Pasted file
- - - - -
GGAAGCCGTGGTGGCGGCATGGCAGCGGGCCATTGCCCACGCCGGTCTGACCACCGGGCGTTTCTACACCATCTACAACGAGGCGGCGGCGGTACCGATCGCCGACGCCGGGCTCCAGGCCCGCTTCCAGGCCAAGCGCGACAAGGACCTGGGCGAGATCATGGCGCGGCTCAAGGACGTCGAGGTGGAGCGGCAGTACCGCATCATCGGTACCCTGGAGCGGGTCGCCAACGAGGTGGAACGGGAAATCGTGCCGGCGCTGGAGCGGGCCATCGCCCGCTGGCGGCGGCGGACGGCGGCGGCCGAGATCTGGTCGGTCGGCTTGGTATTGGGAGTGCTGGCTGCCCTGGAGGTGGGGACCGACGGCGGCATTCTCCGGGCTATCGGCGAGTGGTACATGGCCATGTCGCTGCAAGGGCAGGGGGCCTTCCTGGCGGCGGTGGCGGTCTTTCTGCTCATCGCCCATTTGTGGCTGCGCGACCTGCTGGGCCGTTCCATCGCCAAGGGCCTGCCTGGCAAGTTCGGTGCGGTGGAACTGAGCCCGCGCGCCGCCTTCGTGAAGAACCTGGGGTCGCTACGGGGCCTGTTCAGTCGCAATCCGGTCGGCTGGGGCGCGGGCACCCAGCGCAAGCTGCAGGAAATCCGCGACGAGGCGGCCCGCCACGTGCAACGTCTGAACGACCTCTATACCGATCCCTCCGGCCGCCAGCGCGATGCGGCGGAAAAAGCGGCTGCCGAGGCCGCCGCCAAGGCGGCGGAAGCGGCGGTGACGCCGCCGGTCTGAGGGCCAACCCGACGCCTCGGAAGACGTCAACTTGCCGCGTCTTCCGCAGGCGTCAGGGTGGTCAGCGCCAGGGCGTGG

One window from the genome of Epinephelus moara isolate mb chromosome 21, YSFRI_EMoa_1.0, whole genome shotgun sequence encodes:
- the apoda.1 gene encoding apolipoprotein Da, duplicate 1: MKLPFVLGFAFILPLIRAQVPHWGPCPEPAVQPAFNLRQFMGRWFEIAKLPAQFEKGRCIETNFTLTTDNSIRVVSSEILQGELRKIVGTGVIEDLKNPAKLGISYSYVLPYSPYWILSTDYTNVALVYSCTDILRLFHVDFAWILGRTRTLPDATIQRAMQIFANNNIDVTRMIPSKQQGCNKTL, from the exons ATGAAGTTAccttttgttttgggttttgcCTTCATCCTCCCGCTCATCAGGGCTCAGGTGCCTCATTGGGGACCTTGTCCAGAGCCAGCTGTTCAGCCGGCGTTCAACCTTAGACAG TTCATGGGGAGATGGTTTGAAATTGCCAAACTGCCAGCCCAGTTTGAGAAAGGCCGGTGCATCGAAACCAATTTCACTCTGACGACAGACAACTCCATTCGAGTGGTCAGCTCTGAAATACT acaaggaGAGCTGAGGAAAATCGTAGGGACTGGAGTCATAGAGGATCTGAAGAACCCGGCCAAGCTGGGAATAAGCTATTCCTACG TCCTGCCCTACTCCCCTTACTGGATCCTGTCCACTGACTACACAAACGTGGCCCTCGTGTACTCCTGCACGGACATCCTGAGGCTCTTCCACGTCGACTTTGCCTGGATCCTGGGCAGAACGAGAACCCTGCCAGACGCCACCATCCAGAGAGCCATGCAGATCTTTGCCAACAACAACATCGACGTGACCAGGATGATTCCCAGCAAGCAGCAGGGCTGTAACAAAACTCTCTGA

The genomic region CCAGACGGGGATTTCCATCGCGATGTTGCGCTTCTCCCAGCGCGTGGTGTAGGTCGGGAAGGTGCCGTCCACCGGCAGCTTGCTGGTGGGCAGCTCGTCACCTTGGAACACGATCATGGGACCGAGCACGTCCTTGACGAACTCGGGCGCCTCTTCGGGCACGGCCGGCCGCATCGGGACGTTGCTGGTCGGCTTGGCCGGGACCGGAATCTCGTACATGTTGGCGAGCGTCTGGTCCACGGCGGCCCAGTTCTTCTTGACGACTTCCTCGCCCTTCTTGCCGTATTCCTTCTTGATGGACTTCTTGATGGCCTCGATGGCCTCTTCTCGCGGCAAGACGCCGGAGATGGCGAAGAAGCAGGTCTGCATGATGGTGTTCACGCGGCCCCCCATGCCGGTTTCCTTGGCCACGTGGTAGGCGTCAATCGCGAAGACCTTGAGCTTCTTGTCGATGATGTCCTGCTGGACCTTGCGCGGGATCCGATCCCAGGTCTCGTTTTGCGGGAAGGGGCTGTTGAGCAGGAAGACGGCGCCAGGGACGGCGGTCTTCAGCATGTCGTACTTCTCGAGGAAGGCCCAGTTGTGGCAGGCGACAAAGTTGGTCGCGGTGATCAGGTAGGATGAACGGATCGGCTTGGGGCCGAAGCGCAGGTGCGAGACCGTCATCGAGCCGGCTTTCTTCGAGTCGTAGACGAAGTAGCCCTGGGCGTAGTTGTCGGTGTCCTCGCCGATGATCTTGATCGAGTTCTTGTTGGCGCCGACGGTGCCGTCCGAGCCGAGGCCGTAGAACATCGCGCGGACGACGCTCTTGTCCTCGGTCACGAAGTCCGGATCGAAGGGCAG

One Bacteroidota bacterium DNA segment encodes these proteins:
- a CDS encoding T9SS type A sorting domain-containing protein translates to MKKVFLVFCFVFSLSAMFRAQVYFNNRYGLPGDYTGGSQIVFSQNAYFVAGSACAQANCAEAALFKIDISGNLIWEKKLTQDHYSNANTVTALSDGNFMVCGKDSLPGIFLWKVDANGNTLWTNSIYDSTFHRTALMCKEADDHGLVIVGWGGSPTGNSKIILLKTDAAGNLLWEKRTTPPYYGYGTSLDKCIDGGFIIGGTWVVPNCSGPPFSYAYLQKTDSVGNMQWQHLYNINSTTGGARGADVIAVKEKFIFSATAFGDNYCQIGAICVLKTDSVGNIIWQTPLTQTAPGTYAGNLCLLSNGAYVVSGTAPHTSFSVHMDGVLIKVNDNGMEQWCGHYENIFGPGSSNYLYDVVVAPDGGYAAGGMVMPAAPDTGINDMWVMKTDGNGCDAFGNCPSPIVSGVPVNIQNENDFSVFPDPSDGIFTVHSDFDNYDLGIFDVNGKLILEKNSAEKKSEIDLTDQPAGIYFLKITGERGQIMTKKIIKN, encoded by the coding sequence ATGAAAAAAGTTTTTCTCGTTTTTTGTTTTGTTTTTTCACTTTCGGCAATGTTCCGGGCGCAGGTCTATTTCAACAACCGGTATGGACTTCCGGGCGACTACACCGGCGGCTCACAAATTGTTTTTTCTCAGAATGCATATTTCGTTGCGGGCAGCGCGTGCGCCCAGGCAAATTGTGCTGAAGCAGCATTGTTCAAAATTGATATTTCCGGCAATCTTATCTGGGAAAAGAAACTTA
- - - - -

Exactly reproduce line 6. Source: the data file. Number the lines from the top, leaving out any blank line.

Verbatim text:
- a CDS encoding T9SS type A sorting domain-containing protein translates to MKKVFLVFCFVFSLSAMFRAQVYFNNRYGLPGDYTGGSQIVFSQNAYFVAGSACAQANCAEAALFKIDISGNLIWEKKLTQDHYSNANTVTALSDGNFMVCGKDSLPGIFLWKVDANGNTLWTNSIYDSTFHRTALMCKEADDHGLVIVGWGGSPTGNSKIILLKTDAAGNLLWEKRTTPPYYGYGTSLDKCIDGGFIIGGTWVVPNCSGPPFSYAYLQKTDSVGNMQWQHLYNINSTTGGARGADVIAVKEKFIFSATAFGDNYCQIGAICVLKTDSVGNIIWQTPLTQTAPGTYAGNLCLLSNGAYVVSGTAPHTSFSVHMDGVLIKVNDNGMEQWCGHYENIFGPGSSNYLYDVVVAPDGGYAAGGMVMPAAPDTGINDMWVMKTDGNGCDAFGNCPSPIVSGVPVNIQNENDFSVFPDPSDGIFTVHSDFDNYDLGIFDVNGKLILEKNSAEKKSEIDLTDQPAGIYFLKITGERGQIMTKKIIKN, encoded by the coding sequence ATGAAAAAAGTTTTTCTCGTTTTTTGTTTTGTTTTTTCACTTTCGGCAATGTTCCGGGCGCAGGTCTATTTCAACAACCGGTATGGACTTCCGGGCGACTACACCGGCGGCTCACAAATTGTTTTTTCTCAGAATGCATATTTCGTTGCGGGCAGCGCGTGCGCCCAGGCAAATTGTGCTGAAGCAGCATTGTTCAAAATTGATATTTCCGGCAATCTTATCTGGGAAAAGAAACTTA